This piece was originally published ahead of the release of our Winter 2018 arts issue. Come see Alysia Harris perform at our upcoming Scalawag Jubilee Atlanta on July 21st at Mother Bar.

Nikky Finney, author photo.

Welcome to Scalawag's Winter Edition 2018, our first-ever issue devoted entirely to the immense brilliance of our poets and our painters, our performers and storytellers!

This year showed us once again why our words, our songs, our imagery, our ideas are sacred resources. Art is the work of love, of safekeeping, of generating and rediscovering alternative presents and futures. We can think of no better way to end 2018 than to celebrate work that struggles with us, that insists on joy, tenderness and hopeful rage, even in the midst of casual horror.

The Southern art you will see in these pages—from Durham to New Orleans—is devoted especially to working class artists of color; we do so because we are black and brown and queer folk and white co-conspirators who want to share the souths that we know and love with all of y'all. To show that creative brilliance is never confined to pristine galleries. To show that our art is daily, breathing everywhere.

Regina Bradley, Author photo.

We're covering everything from Créole Opera in New Orleans to celebrations of Comcáac New Year beyond and between the Mexican border. And we got some dope new work for y'all by Nikky Finney in South Carolina, Kiese Laymon in Mississippi, and Regina N. Bradley in Georgia.

To give you a little taste, we're sharing our editorial on re-valuing art in capitalist economies that constantly devalue it, by our Engagement Manager (and marvelous poet), Alysia Nicole Harris.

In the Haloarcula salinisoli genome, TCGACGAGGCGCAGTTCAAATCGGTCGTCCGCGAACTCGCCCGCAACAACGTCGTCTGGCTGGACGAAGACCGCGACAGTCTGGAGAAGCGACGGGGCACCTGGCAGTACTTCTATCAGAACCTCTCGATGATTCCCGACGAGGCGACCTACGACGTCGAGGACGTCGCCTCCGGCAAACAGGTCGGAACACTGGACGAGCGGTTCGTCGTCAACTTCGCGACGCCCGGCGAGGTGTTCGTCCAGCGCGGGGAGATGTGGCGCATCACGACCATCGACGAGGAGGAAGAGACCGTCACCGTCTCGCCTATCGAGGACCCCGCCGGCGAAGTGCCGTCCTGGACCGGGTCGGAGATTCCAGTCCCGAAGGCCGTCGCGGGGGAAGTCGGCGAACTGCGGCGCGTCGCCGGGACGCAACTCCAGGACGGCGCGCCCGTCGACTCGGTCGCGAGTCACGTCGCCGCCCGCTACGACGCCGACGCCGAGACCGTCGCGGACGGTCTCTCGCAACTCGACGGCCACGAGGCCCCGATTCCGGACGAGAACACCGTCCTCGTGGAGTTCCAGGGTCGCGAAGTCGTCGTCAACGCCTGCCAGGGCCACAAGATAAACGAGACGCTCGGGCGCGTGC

We are so excited to put this work in your hands.

The paradoxical power of the arts

Every artist intimately knows how much work creation is. Many artists describe creation as a compulsion. Others without this compulsion do not know the same hours of obsession, of trial and error, of research, and of tinkering. When they encounter the output, the devastating volta in a poem, the perfectly balanced composition, that arresting floor sequence of choreography, they describe it as a gift. And they are not wrong.

There is some instinctual knowledge of a gift-economy at work in the arts. Inspiration and talent are in fact gifts of God's benevolence, given from the depths of the unsearchable places in order to illuminate, instruct, convict, heal, and transform. In his book, The Gift, Lewis Hyde writes that things that are given as gifts are expected within gift-economies to remain as gifts, passing from person to person. In the case of art, the gift passes from artist to the consumer-viewer. In capitalist economies, the focal point of any transaction is the transfer of products or goods from one entity to another. But Hyde's thesis argues that in a gift-economy, the primary purpose of the transaction is not in the final location of products with new owners, but in the very exchange itself. The exchange of gifts between individuals establishes—and once established, preserves—the bond between individuals.

The prescribed goal of any individual in a capitalist economy is to increase their personal wealth and thereby ensure the capacity and the right to isolate oneself from the rest of the community on whatever grounds one so chooses. In contrast, the goal of a participant in gift-economy is not to increase individual wealth, but to increase intimacy and collective strength. The goal is to connect, to acknowledge the value of one another to one another. This value is inexact, which is why appraisals, wages, and the measuring of tit for tat have no place in between gift-givers. We give to our loved ones in recognition of the fact that we are bonded to one another. Our loved one gives back at some point—doesn't matter when, or how much—to solidify that bond. The gift never truly belongs to one person. Rather, the gift symbolizes that we all in fact belong to one another.